TVR being TVR, they went broke before they could get the thing to market (though they did build a prototype), but the car was reborn by a new company, Trident, and the car was now made of fiberglass instead of steel, but still with Ford V8 power. Other versions called the Venturer and Tycoon were offered, and the Clipper was switched to a Chrysler 5.6-liter V8 by 1971.

Production numbers for the Clipper seem really, really low, like count on one hand low if you include prototypes, and one finger if you limit to production cars, but, still, it is a Clipper and it did exist, so it counts.


The One I Can’t Find A Picture Of Or Anything: Clipper Steam Automobile


The limited information about this 1902 steam car consists of the name of its developer, Elmer Pratt, and that it was built in Grand Rapids, Michigan. Some sources have suggested its design was based on the Cartercar, a car known for its novel friction-drive system, but I’m a bit skeptical of this because the first Cartercars were built in 1903, and if you’re going to base something on something else, it’s helpful to have the thing your basing it on already existing.

So, I’m not really sure what to make of this earliest Clipper right now.

The One That’s Another Bonus VW One: The 1987-1993 VW Golf Cabrio Clipper

I guess VW really had a thing for the Clipper name, because “Clipper” became the designation for base trim-level VW Cabriolets in the UK from 1987 to 1993. Maybe this doesn’t exactly count because it’s a trim level as opposed to a unique model name, but still, it’s something, right?

Now, here’s the real question: which of these do you think was named for the majestic sailing ship, and which for the loud thing that makes your hair short?



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34 Responses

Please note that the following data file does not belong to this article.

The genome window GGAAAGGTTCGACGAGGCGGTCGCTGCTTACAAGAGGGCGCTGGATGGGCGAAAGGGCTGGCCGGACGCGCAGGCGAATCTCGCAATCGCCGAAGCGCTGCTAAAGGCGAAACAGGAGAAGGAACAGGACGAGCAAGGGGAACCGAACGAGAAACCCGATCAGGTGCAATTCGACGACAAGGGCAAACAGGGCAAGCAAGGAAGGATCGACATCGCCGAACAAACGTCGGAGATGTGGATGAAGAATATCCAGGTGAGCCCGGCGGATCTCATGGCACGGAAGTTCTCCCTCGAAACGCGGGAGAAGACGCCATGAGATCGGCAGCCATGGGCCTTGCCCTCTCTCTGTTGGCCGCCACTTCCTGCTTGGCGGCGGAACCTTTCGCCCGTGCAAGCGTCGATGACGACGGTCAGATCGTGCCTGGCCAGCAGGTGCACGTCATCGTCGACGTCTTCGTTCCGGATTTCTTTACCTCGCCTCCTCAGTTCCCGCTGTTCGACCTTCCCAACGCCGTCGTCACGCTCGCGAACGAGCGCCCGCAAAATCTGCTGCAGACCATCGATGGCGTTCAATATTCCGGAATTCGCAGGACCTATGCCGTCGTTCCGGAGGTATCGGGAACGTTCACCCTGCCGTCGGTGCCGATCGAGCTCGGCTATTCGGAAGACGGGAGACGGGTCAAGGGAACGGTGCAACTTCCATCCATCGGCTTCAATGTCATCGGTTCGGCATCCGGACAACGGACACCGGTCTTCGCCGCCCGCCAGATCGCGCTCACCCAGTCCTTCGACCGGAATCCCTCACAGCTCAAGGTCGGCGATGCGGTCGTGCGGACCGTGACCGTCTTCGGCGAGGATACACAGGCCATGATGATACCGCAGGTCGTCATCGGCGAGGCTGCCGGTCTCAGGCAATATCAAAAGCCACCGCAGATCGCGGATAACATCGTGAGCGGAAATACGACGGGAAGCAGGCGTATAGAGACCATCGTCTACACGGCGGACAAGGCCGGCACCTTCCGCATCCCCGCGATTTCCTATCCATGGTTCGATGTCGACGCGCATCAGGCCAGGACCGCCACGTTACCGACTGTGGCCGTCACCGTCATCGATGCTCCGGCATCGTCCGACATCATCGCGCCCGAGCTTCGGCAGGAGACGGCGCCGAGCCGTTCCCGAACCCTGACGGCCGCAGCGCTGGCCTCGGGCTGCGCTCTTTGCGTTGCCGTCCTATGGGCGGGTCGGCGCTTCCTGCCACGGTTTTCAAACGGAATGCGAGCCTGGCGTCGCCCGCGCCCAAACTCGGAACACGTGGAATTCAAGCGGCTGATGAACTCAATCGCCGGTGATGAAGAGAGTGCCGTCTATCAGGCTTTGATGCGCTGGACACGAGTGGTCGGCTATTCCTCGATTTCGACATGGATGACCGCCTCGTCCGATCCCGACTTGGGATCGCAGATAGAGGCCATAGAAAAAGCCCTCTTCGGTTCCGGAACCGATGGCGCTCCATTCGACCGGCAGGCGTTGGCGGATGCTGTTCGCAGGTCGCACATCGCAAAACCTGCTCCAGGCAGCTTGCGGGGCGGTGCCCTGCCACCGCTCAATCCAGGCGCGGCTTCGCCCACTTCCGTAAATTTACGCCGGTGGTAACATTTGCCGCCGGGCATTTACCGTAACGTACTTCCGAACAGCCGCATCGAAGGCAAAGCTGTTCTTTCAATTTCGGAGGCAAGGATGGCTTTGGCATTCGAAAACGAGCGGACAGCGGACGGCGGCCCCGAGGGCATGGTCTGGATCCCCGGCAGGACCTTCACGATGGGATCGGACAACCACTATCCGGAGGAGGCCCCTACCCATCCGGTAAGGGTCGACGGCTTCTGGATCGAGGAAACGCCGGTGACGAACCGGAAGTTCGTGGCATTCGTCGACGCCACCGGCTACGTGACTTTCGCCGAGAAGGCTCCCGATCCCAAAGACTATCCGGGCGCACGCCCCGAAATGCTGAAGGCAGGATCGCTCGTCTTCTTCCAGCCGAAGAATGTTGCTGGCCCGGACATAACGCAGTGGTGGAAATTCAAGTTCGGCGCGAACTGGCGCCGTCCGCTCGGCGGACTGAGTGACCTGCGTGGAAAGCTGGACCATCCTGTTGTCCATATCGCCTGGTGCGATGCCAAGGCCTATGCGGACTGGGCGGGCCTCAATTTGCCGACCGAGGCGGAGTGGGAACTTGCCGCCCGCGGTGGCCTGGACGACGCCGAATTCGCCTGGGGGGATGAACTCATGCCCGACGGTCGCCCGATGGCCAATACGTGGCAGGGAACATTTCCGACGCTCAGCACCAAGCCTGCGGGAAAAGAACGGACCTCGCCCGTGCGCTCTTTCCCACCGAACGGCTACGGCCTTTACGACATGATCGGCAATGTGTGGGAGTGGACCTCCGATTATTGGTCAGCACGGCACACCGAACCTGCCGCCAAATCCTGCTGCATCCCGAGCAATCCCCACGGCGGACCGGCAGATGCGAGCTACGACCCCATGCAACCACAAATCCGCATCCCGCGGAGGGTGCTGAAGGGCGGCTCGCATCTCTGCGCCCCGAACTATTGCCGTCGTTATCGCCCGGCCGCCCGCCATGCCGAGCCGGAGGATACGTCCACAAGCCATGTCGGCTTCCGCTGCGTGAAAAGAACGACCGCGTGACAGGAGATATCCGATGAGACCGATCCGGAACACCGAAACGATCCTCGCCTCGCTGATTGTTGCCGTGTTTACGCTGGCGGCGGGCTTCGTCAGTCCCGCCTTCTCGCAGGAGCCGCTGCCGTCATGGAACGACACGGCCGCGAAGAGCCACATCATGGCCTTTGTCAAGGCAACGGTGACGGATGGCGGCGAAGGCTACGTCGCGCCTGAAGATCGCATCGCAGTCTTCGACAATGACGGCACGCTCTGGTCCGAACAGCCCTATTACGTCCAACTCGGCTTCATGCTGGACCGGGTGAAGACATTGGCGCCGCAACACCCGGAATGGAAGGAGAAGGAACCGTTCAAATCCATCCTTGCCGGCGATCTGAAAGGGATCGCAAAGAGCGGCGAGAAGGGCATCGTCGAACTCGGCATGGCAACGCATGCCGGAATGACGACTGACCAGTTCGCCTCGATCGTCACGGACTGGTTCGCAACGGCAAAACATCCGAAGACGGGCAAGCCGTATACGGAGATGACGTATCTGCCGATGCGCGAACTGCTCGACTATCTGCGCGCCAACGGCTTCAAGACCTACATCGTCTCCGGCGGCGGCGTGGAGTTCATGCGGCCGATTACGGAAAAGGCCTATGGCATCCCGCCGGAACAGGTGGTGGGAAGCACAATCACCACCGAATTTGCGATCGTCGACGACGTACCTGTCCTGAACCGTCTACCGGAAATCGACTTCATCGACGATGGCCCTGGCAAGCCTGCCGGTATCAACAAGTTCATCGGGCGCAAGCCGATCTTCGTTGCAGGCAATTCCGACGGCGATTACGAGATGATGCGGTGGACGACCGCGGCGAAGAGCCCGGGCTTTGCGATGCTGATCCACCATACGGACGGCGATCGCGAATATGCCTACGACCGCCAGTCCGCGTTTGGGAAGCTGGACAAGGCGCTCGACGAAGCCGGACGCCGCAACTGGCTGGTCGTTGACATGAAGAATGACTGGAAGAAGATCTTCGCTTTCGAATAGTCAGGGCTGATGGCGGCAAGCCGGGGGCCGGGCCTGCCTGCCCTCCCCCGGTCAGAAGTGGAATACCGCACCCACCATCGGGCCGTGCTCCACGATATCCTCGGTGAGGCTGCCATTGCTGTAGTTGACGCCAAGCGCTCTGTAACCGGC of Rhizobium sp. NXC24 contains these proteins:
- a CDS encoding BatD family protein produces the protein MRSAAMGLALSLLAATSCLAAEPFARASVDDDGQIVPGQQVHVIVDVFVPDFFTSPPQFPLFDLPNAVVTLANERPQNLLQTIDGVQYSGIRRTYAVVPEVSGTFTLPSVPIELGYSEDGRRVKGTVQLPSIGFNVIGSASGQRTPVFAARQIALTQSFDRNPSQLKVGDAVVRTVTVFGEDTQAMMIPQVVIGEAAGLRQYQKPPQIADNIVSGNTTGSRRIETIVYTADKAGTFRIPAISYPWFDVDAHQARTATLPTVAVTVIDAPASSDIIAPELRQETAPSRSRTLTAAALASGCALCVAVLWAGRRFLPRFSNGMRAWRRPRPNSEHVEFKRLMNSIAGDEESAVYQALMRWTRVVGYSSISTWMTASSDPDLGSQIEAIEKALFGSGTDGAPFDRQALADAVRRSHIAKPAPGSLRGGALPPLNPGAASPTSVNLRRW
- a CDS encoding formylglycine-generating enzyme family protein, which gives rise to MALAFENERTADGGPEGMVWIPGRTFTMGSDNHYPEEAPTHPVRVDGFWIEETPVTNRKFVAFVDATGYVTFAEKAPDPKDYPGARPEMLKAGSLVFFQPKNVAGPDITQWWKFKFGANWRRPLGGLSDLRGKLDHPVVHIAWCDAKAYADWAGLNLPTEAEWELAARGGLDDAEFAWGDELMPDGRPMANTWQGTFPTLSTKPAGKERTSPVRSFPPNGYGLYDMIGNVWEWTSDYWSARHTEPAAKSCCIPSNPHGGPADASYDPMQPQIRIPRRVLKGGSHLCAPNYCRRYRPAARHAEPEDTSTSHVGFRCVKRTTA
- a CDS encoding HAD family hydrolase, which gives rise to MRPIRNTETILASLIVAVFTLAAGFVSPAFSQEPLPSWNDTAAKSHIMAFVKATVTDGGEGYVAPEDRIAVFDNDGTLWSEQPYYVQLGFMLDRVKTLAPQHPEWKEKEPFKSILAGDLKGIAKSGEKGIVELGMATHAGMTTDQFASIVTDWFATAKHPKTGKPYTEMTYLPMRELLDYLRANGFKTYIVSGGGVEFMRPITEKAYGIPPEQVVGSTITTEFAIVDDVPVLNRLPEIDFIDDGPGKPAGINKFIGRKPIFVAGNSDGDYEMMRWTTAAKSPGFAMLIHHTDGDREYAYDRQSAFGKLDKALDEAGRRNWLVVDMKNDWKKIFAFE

1. I wish there were more Trident Clippers and that I could afford one. I have a yen for all those weird 60s and 70s Euro GTs with big US V8 blocks and sexy coachbuilding. If I had Saudi Prince money, I’d have two of each.

    1. If I had Saudi Prince money, I’d have two of each.

      If I had Saudi Prince money I’d have my own factories cranking out all the things my heart desired: Singerized Porsche 904s, 1955 Mercedes 300SL gullwings,V16 LS swapped Ferrari 250 GT Californias, nitromethane snorting Yugo GT dragsters, W8 Fieros, unicorn and pixie powered Tatras, whatever.

  2. Bulova had a pretty sexy line of sport watches called the American Clipper from the 1930s through at least the 1960s (and even reissued a 1960s model a couple of years back).

    Named after the ship I suspect, but then again, ’30s watches were kinda rectangular and ridge-d… 😉

  3. Really disappointed in you Torch. You need a picture of a rare car and can’t find it? I’m betting go to and I bet he has one.
    What is the symbol for slightly sarcastic?

  4. There’s another reference that would have been much more familiar, at least to auto buyers of the ’40s and ’50s – the PanAm Clippers. They were massive flying boats that crossed oceans through 1948, were used almost exclusively by the very rich, and were luxurious enough to make those passengers happy. I think Packard might easily have picked up on the vibe, and then other manufacturers might have tried to pick up on that reference from Packard. Or, sometime car companies just don’t know how to market their cars well. But that almost never happens.

  5. Knowing this all, I think Chevy should have named their sports car the Clipper instead of Corvette. (Wikipedia)

    (1) “A clipper was a type of mid-19th-century merchant sailing vessel, designed for speed. Clippers were generally narrow for their length, small by later 19th century standards, could carry limited bulk freight, and had a large total sail area. The term “clipper” most likely derives from the verb “clip”, which in former times meant, among other things, to run or fly swiftly.”
    (2) “A corvette is a small warship. It is traditionally the smallest class of vessel considered to be a proper (or “rated”) warship. The warship class above the corvette is that of the frigate, while the class below was historically that of the sloop-of-war. The modern types of ships below a corvette are coastal patrol craft, missile boat and fast attack craft.”

    1. FWIW Prince has some common ancestry with Subaru since part of Prince Motor Company was a former division of Nakajima Aircraft called Fuji Precision Industries. The majority of Nakajima became Fuji Heavy Industries, the future Subaru.
      The ins and outs of the post 1945 Japanese aircraft industry could be a book with who renamed, who spun off, merged and acquired, and who makes aircraft.

      1. And this includes Tachikawa as well. I just spent four minutes trying to figure out who owned what through the 1950s and I know less now than I did before.
        The only thing more confusing is the three separate branches into which Mitsubishi Heavy Industries were split in 1950, and the various mergers that followed.